Master of Science
Department of Public Health and Nutrition
Wilson, Margaret, Herbal tea consumption during pregnancy, Master of Science thesis, Department of Public Health and Nutrition, University of Wollongong, 1993. http://ro.uow.edu.au/theses/2676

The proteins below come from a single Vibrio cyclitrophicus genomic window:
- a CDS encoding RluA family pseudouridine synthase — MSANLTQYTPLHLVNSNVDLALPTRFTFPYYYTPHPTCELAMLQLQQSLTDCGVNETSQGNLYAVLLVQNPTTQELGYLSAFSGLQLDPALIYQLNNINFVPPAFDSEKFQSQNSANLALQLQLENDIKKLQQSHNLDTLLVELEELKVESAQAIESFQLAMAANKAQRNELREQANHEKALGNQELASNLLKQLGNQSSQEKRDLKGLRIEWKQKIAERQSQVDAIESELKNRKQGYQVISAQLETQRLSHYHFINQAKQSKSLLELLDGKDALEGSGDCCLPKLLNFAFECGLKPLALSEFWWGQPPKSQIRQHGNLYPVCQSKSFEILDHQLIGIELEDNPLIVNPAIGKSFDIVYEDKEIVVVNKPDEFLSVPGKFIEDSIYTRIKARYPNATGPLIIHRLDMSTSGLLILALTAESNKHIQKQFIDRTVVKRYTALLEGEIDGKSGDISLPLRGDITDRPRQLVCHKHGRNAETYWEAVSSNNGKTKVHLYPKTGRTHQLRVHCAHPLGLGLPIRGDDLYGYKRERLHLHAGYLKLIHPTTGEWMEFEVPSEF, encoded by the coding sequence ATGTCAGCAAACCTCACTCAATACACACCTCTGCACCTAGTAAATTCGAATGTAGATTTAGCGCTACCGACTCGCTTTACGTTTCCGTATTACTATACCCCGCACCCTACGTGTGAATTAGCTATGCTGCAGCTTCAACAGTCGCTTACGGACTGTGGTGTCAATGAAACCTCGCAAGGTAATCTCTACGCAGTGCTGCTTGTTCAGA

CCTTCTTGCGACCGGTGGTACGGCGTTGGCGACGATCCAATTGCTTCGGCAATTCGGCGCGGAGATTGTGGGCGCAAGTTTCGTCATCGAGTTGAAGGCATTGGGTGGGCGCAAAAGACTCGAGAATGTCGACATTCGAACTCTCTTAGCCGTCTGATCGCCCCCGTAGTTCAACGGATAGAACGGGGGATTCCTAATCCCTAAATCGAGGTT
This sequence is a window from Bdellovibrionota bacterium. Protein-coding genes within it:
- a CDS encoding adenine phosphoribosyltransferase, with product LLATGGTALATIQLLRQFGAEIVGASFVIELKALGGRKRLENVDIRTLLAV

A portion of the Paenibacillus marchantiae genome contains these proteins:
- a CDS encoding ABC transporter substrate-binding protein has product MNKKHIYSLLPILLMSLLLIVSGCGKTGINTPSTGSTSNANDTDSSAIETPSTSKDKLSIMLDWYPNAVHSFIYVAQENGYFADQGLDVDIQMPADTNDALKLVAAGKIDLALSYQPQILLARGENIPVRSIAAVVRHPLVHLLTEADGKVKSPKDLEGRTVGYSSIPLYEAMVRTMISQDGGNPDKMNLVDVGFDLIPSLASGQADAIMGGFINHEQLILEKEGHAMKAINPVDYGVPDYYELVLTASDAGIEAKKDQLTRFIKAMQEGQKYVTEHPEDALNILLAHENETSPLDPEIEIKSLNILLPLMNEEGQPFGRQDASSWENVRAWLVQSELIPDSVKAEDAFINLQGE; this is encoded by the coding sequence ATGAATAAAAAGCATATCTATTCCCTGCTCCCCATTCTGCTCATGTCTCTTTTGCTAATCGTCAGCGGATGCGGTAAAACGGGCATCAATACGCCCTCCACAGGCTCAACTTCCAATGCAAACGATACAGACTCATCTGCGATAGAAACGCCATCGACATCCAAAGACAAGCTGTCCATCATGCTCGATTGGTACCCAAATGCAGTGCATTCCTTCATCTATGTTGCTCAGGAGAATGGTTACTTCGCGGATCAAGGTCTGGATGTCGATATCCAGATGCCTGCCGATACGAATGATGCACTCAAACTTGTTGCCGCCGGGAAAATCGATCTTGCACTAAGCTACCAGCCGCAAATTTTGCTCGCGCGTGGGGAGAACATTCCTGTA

This study sought to investigate herbal tea consumption during pregnancy. The sample was drawn from women involved with homebirth support groups in N.S.W. who were pregnant or had given birth in the last two years, and who consumed herbal tea during their pregnancy. Thirty seven women participated in the study. Each participant completed a two page postal questionnaire which requested information on the variety of herbal teas consumed, patterns of consumption, and reasons for consuming herbal tea as an alternative to tea/ coffee during pregnancy, as well as information sources these women would use if questioning the safety of consuming a herbal tea during pregnancy. The majority of the sample (79 percent) increased their intake of herbal tea during pregnancy. Sixty two percent (23 women) stated they consumed herbal tea as well as tea/ coffee during pregnancy, while the remaining 38 percent (14 women) consumed herbal tea as an alternative to tea/ coffee during pregnancy. Nineteen varieties of herbal teas were identified by the women as being consumed during pregnancy. The most popular herbal teas were chamomile, raspberry, and peppermint, consumed at least once during pregnancy by 78 percent, 68 percent, and 57 percent of the women, respectively. If questioning the safey of consuming a herbal tea during pregnancy, the majority of the women (76 percent) would seek information from a midwife. Forty three percent would consult a naturopath or herbalist, while 5 women (14 percent) would use a book. Not one of the sample would ask a dietitian for the information.